Not everyone understands what pricing analysts do and why they are so important, but for companies that hire them, they are essential.

The role of a pricing analyst is to come up with a pricing structure for a company’s products. This is very important because price has a very huge impact on different aspects of a business. Price affects things such as sales, new customer acquisition, client retention, and ultimately, profits.

Whenever a company sets their prices, they are making a bet. If they make the right bet, they will attract new clients and retain existing clients, boost sales, and make good profits. If they make the wrong bet, the opposite will happen – low sales, lost clients, and losses. This is why getting the pricing right is so important, and that’s where a pricing analyst comes in.

As a pricing analyst, your job will involve scrutinizing industry standards and the pricing strategies of your company’s competitors. Using mathematical analysis, you will track the pricing trends in the industry.

You will also factor in consumer habits which influence how much customers are willing to pay for a product.

From your analysis, you then generate reports that the management are going to use as a basis for setting the company’s pricing strategies.

Pricing analysis is a very versatile career. As a pricing analyst, you can work almost anywhere, including in construction companies, food and beverage companies, financial institutions such as banks, private healthcare facilities, transport and logistics companies, professional services firms like legal and engineering, pharmaceutical companies, and so on.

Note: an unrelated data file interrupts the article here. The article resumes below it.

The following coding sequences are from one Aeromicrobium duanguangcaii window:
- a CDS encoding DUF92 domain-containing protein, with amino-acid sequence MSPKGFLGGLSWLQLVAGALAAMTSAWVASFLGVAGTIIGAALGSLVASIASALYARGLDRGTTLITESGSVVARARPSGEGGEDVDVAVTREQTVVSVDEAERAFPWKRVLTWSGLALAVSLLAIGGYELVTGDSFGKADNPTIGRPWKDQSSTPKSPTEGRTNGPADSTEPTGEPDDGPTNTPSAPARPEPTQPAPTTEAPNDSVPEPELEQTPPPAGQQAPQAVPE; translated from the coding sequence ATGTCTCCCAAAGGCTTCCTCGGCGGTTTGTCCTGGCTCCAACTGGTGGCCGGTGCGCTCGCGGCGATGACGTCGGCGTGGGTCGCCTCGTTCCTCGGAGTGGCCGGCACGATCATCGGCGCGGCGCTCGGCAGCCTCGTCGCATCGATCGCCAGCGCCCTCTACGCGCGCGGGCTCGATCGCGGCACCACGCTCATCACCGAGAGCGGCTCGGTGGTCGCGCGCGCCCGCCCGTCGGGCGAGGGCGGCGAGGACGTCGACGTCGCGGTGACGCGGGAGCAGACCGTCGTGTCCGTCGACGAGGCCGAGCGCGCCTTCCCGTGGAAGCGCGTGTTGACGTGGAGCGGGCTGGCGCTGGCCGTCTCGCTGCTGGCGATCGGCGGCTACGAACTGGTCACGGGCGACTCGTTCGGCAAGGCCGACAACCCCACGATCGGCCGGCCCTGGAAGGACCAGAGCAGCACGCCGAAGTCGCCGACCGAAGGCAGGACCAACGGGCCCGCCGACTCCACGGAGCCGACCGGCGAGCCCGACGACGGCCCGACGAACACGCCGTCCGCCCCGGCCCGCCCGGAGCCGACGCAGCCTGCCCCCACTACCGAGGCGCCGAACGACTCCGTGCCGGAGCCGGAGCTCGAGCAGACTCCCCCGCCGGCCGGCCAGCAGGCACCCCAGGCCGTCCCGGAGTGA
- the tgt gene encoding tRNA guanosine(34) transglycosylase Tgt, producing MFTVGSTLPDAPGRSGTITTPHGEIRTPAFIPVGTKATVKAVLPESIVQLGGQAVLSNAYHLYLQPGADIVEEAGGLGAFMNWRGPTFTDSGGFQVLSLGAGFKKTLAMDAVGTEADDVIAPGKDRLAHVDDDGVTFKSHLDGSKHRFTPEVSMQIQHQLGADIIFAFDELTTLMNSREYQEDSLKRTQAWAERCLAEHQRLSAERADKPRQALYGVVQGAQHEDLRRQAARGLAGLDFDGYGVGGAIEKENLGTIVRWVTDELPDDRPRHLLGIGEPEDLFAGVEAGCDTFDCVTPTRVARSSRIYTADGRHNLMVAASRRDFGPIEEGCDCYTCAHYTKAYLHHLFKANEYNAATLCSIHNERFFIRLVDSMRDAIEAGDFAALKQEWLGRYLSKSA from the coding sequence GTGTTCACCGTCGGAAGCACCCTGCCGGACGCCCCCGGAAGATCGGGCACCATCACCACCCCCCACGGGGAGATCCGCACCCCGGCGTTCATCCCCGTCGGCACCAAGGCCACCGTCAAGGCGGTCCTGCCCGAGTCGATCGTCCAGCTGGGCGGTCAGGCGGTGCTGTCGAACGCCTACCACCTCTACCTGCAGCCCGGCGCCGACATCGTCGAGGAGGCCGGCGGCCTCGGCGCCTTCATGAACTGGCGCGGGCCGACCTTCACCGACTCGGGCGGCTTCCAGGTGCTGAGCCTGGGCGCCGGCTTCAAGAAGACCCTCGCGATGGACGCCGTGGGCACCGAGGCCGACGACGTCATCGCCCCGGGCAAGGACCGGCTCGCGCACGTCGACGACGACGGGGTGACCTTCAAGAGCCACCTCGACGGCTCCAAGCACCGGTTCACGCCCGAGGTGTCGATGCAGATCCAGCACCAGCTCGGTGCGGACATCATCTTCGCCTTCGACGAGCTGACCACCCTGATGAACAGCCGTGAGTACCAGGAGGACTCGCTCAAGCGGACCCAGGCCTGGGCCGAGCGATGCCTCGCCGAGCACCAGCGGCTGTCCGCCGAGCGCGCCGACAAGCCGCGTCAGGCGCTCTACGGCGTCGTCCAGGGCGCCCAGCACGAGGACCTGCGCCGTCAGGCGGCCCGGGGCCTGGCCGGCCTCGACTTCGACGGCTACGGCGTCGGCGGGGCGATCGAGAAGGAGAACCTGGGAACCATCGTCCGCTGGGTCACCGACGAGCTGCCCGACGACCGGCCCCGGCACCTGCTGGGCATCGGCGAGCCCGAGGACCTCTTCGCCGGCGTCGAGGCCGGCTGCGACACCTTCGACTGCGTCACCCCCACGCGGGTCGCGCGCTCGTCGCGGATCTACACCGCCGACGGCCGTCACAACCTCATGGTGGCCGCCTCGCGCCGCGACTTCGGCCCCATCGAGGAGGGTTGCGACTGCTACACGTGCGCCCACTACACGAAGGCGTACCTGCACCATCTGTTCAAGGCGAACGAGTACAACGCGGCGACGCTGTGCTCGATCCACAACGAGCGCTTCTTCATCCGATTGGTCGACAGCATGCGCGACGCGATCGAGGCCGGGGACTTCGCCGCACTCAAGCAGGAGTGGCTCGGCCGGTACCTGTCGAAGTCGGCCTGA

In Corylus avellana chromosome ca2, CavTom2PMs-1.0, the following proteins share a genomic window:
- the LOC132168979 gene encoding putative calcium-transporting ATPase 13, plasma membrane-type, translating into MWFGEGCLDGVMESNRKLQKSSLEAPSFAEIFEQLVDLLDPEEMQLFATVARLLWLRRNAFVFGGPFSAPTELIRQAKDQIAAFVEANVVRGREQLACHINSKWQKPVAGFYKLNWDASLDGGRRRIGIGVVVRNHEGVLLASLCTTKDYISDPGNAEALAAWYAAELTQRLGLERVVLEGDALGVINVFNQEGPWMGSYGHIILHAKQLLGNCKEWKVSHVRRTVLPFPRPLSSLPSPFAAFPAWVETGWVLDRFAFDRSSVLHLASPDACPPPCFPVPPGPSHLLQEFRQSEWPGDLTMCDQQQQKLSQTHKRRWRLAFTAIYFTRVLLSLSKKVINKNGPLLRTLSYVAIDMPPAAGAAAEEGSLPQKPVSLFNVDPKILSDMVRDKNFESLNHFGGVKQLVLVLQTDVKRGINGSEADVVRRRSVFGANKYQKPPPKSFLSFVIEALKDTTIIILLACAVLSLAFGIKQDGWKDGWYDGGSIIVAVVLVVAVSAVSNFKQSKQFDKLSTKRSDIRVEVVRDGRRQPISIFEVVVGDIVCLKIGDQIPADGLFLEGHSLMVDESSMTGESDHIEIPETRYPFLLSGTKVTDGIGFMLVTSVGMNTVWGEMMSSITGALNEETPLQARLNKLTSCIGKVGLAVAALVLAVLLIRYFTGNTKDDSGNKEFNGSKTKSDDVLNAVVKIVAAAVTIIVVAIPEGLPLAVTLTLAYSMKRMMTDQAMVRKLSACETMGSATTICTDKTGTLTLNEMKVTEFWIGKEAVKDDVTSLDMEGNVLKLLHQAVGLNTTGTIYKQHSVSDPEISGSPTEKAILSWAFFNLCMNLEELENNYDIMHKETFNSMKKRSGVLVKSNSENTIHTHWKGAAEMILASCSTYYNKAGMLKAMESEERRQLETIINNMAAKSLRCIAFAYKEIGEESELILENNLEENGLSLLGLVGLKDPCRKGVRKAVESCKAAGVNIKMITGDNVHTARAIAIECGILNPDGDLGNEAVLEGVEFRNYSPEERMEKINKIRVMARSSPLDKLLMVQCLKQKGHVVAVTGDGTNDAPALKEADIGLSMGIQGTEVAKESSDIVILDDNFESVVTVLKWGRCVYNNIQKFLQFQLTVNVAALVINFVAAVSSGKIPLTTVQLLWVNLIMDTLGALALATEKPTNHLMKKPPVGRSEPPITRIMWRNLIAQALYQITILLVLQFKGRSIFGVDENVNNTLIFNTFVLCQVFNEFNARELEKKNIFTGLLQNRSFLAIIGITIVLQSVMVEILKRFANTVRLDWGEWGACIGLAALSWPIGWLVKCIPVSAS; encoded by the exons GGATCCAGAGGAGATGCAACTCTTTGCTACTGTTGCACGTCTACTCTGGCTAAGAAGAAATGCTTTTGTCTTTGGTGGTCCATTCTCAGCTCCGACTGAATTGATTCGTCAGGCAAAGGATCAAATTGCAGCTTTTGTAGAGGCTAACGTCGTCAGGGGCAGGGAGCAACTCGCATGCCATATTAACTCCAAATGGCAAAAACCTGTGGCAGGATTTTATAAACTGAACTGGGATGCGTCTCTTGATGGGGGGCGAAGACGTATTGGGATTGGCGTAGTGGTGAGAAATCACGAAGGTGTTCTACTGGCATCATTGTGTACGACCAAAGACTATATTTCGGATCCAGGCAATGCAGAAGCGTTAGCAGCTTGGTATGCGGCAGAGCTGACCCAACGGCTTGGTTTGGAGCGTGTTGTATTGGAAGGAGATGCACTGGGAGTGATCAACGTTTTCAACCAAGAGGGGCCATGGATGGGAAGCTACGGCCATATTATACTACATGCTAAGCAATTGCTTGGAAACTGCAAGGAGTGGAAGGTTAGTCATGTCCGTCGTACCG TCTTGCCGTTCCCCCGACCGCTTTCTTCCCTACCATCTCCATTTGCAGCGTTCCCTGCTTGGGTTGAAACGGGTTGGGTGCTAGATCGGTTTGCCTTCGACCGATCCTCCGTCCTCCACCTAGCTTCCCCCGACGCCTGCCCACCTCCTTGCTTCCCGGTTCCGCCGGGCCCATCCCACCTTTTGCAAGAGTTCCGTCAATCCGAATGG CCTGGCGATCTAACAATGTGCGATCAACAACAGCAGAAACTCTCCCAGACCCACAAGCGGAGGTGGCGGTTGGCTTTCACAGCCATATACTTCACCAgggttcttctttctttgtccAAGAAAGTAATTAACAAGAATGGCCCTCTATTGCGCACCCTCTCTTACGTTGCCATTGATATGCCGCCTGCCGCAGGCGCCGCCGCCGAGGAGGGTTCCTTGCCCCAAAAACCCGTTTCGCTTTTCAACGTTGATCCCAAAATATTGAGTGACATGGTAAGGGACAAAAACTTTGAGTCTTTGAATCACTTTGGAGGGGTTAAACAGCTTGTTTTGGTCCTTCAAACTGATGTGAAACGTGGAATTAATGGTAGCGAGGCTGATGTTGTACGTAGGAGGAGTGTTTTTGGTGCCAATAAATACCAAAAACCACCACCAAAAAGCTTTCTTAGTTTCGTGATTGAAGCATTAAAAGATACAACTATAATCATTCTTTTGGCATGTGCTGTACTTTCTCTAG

The salaries for pricing analysts are quite competitive. According to Business Student, the average annual salary for pricing analysts is $63,937.

This translates to about $33.30 per hour or $5,328 per month. Note, however, this is just the average. The salaries of pricing analysts can go as high as $156,000+, depending on your employer.

Pricing Analyst – Salary Distribution. Source: Business Student

Pricing analyst jobs are quite competitive, and if you want to outshine the competition and impress recruiters and employers, you will need a kickass resume.

Just as your job is to ensure that companies get their pricing right, you also need to get your pricing analyst resume right, else you will end up losing out on multiple opportunities even when you are qualified for the job.

In this guide, we are going to teach you everything you need to know about writing a kickass pricing analyst resume. In the guide, you will learn the best format to use for your pricing analyst resume and how to write the different sections of your resume to ensure your brilliance shines through. We will also show you some examples of brilliant pricing analyst resumes.

If you don’t have the time to build your resume from the ground up, or if you feel like building your pricing analyst resume from scratch requires too much effort, you can always use our online resume builder, which automatically generates a professionally designed resume for you within a few minutes.

All you need to do is key in your details and it will handle the rest. You even get a range of resume designs to choose from, so you just pick the template you find suitable for you.


Before we get into how to write a kickass pricing analyst resume, let’s take a look at some examples of brilliant pricing analyst resumes.

This way, as we go through the rest of the guide, it will be clear to you what we are trying to achieve.

Experienced Pricing Analyst Resume Sample


Entry Level Pricing Analyst Resume Sample



The format you choose to use on your pricing analyst resume has a huge impact on your chances of getting invited for the job interview.

A format that allows the recruiter to quickly find the information they are looking for will bolster your chances of getting the interview invite, while one that makes it hard for the recruiter to find details about your qualifications and experience might get tossed into the waste bin without even getting read.